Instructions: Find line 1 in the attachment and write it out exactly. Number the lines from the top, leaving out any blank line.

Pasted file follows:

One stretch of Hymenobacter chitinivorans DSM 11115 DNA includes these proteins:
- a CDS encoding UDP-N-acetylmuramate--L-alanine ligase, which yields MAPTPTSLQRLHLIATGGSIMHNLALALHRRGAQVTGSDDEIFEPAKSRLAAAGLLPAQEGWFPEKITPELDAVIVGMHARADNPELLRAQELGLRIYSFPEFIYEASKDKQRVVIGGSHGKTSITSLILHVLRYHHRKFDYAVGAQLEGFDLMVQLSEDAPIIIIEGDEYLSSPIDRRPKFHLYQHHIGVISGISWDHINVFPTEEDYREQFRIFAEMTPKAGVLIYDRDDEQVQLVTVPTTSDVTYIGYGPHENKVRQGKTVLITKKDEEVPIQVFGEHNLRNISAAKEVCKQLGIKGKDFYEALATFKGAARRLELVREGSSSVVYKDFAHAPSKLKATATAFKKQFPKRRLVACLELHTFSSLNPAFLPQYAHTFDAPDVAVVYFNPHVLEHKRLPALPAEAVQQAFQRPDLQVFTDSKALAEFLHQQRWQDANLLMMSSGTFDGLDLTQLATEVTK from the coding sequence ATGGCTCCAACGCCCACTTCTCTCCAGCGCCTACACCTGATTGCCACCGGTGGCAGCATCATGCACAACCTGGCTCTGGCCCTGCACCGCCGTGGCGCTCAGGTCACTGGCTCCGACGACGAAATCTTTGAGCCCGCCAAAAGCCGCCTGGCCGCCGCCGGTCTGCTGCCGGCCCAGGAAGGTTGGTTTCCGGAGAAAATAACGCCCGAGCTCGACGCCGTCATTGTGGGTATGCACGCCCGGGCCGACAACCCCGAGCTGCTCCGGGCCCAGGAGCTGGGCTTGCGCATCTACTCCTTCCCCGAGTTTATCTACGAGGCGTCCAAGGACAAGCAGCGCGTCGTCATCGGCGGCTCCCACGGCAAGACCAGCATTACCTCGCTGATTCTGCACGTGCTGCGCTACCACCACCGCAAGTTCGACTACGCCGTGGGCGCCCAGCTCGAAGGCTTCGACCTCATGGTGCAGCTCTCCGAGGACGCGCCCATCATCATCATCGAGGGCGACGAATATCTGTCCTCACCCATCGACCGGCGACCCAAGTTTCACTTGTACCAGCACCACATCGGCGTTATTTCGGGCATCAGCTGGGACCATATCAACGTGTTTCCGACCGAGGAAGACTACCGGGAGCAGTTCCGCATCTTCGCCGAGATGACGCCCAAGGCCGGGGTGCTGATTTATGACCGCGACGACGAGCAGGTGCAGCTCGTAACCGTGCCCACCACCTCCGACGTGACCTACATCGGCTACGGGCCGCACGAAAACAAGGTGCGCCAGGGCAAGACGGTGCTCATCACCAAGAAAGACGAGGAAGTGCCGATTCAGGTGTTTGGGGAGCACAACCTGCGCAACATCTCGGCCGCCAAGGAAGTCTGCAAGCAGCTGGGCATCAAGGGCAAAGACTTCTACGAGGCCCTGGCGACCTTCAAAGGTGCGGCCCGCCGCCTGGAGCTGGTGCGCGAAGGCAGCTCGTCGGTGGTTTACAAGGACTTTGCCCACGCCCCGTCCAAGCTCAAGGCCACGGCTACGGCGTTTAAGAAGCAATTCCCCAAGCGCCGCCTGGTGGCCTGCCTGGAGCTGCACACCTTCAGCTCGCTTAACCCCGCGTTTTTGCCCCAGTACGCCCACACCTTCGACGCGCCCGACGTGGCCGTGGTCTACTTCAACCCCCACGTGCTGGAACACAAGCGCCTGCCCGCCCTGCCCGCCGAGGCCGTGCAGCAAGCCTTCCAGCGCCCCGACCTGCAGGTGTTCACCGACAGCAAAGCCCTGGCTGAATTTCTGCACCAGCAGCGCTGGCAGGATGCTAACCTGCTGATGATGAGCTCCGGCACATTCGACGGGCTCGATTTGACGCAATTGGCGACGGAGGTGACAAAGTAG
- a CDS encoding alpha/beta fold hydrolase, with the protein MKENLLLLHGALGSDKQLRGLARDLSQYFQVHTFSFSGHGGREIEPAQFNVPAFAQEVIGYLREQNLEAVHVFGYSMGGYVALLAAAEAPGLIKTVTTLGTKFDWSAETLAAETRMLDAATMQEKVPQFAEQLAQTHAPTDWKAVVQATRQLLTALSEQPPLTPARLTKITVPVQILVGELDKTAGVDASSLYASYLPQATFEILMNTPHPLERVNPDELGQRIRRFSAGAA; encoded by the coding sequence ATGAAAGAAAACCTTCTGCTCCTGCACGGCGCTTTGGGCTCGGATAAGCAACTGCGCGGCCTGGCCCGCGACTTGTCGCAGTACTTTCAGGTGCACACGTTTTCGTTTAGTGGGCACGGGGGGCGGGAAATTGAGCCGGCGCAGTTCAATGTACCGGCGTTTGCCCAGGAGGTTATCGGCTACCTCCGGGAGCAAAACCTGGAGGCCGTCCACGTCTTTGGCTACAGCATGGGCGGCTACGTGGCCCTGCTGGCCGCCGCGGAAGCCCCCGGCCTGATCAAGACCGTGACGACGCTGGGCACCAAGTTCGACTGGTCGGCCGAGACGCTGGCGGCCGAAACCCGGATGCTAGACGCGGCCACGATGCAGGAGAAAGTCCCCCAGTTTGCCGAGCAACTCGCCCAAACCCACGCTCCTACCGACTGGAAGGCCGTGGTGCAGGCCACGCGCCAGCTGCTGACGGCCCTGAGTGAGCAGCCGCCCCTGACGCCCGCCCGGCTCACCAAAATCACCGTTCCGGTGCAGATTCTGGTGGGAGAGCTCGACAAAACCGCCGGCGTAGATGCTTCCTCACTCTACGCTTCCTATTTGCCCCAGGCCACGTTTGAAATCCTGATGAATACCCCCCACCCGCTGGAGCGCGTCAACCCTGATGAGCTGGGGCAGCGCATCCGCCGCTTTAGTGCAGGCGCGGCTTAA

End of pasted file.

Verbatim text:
One stretch of Hymenobacter chitinivorans DSM 11115 DNA includes these proteins: